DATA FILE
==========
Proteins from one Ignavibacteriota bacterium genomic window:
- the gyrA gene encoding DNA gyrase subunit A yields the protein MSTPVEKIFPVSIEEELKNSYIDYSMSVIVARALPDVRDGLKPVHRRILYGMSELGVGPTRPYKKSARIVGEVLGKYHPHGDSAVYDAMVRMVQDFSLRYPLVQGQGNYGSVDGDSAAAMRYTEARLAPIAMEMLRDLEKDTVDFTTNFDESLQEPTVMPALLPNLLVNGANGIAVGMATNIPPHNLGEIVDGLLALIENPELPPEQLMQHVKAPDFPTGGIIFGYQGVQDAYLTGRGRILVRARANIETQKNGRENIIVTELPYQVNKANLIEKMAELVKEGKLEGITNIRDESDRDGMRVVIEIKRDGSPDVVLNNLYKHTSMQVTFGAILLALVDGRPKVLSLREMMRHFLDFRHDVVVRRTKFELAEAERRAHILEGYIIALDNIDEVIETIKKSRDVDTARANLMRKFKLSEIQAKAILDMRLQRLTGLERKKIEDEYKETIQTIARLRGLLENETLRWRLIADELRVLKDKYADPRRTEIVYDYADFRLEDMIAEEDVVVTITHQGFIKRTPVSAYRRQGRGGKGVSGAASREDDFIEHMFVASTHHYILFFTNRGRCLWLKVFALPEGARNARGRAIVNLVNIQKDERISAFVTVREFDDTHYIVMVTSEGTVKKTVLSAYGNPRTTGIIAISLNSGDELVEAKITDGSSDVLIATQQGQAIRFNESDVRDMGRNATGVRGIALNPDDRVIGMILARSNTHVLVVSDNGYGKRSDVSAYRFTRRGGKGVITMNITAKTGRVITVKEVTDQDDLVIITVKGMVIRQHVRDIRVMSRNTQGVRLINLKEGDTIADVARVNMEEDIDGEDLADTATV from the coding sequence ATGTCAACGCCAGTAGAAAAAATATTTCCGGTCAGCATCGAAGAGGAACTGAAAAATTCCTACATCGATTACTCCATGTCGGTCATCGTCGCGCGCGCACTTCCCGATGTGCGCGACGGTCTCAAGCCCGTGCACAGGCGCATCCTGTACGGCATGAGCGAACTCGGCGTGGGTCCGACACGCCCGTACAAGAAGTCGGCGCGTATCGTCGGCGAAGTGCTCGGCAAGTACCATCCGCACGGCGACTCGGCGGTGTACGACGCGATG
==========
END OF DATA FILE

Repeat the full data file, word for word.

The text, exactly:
Proteins from one Ignavibacteriota bacterium genomic window:
- the gyrA gene encoding DNA gyrase subunit A yields the protein MSTPVEKIFPVSIEEELKNSYIDYSMSVIVARALPDVRDGLKPVHRRILYGMSELGVGPTRPYKKSARIVGEVLGKYHPHGDSAVYDAMVRMVQDFSLRYPLVQGQGNYGSVDGDSAAAMRYTEARLAPIAMEMLRDLEKDTVDFTTNFDESLQEPTVMPALLPNLLVNGANGIAVGMATNIPPHNLGEIVDGLLALIENPELPPEQLMQHVKAPDFPTGGIIFGYQGVQDAYLTGRGRILVRARANIETQKNGRENIIVTELPYQVNKANLIEKMAELVKEGKLEGITNIRDESDRDGMRVVIEIKRDGSPDVVLNNLYKHTSMQVTFGAILLALVDGRPKVLSLREMMRHFLDFRHDVVVRRTKFELAEAERRAHILEGYIIALDNIDEVIETIKKSRDVDTARANLMRKFKLSEIQAKAILDMRLQRLTGLERKKIEDEYKETIQTIARLRGLLENETLRWRLIADELRVLKDKYADPRRTEIVYDYADFRLEDMIAEEDVVVTITHQGFIKRTPVSAYRRQGRGGKGVSGAASREDDFIEHMFVASTHHYILFFTNRGRCLWLKVFALPEGARNARGRAIVNLVNIQKDERISAFVTVREFDDTHYIVMVTSEGTVKKTVLSAYGNPRTTGIIAISLNSGDELVEAKITDGSSDVLIATQQGQAIRFNESDVRDMGRNATGVRGIALNPDDRVIGMILARSNTHVLVVSDNGYGKRSDVSAYRFTRRGGKGVITMNITAKTGRVITVKEVTDQDDLVIITVKGMVIRQHVRDIRVMSRNTQGVRLINLKEGDTIADVARVNMEEDIDGEDLADTATV from the coding sequence ATGTCAACGCCAGTAGAAAAAATATTTCCGGTCAGCATCGAAGAGGAACTGAAAAATTCCTACATCGATTACTCCATGTCGGTCATCGTCGCGCGCGCACTTCCCGATGTGCGCGACGGTCTCAAGCCCGTGCACAGGCGCATCCTGTACGGCATGAGCGAACTCGGCGTGGGTCCGACACGCCCGTACAAGAAGTCGGCGCGTATCGTCGGCGAAGTGCTCGGCAAGTACCATCCGCACGGCGACTCGGCGGTGTACGACGCGATG